10 Halloween Games to Play for Spooktacular Fun
Halloween parties are the perfect time to roll out creative games for a night of spooktacular fun. Keep kids engaged and adults entertained with this round-up of Halloween games. We left no stone unturned, and you can find surprises waiting for you around every corner. From a pop goes the pumpkin game to a haunted mirror prank, we have it all. The night will be blast and completely unforgettable. Who needs to go to a haunted house when you can make one at home? All it takes is some ingenuity and a few props that you may already have on hand.
While bobbing for apples is an old favorite, the doughnuts on a string game appeals to any guest with a sweet tooth. Make some old-fashioned yeast doughnuts that are tied to a string for guests to gobble down without using their hands. It’s a tasty race to the finish line! You also want to put the same thought into your Halloween party menu, but some of the treats are perfect as prizes for your Halloween games. Candy, cupcakes, and cookies make for delicious spooky treats all night long.
And when everyone is full of treats and exhausted from playing all these Halloween games, you can gather 'round the bonfire for a night of frightening tales. Ghost stories told over a crackling fire (with some s'mores that have pretzel spider legs) might keep you up all night. Your guests will have a frighteningly good time with these Halloween games. But don't say we didn’t warn you—it is Halloween, after all.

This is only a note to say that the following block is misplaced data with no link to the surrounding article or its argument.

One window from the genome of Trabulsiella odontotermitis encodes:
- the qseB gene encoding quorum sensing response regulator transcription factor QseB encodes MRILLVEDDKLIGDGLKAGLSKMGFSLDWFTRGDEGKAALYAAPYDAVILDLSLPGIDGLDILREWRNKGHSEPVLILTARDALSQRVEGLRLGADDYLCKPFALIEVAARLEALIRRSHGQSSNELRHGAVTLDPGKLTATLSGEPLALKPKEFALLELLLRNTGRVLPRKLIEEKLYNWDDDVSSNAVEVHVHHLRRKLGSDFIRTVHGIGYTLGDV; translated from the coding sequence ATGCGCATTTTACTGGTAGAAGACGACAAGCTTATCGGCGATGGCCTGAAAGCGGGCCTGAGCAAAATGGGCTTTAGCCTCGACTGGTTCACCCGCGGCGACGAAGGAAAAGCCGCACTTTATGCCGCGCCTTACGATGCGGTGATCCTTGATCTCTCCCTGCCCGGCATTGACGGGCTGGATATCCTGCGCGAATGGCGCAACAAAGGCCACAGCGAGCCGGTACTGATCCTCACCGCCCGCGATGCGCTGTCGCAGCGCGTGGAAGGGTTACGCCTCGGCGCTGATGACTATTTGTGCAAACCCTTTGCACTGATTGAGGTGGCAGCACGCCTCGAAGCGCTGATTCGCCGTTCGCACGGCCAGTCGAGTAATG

Pop Goes the Pumpkin
Looking to kick off Halloween with a bang, not a boo? This version of a classic carnival game also makes a festive wall decoration, and bursting the confetti-and-candy-filled balloons in this Halloween party game will make everyone explode with laughter.
Spider Toss Game
Ready to test your kids' spidey senses? This game transforms the floor into a massive cobweb with eight-legged toys as the game pieces.
"Blackout" Ghost Story Prank
No crowd is better primed for a good prank than one listening to a ghost story in the dark. One perfect stunt for storytelling requires hiding a compatriot outside the house; as soon as the tale reaches a crucial, scary section, she clutches at the window panes. For maximum chills, consider adding this trick to the same story session: Candles are placed around the room. As the story nears its climax, they mysteriously go out, one by one, until the room is dark. To achieve the effect, simply cut the candles in two, remove a small piece of the wick from the middle, then join the pieces back together by heating the cut ends. When a candle burns down to the missing section of wick, it gutters and dies.
Halloween games of disguise survive in many old sources, and they don't necessarily involve elaborate costumes. In "Nosey," the party guests are divided into two groups and sent into adjoining rooms. A curtain or heavy sheet with a small slit in it is hung in the doorway. One of the players sticks his or her nose through the slit, making sure nothing else shows. Then the game leader chants, "The witches have stolen somebody's nose. Who does it belong to, do you suppose?" and everyone on the opposing team attempts to guess the owner of the nose. If correct, the guessing team scores a point and the opposing team must present another nose for their regard. If the guess is wrong, then the guessing team must now start offering up noses—which, it should be noted, can be very hard to recognize without any accompanying features.
Doughnuts on a String
These yeast doughnuts are a fall favorite and, in this game, they double as the prize. Tie a delicious treat on the string and let players chomp away at it hands-free—ready, set, bite!
To play the game, tie a length of rope between two trees. With kids standing under the rope, tie pieces of ribbon to the doughnuts (one per player) and then to the rope so the treats hang slightly above mouth level. Have players start on the count of three. Instruct each to eat an entire doughnut—no hands allowed—without letting it fall off the ribbon. The first to finish wins. There's no need for prizes—they've just been eaten.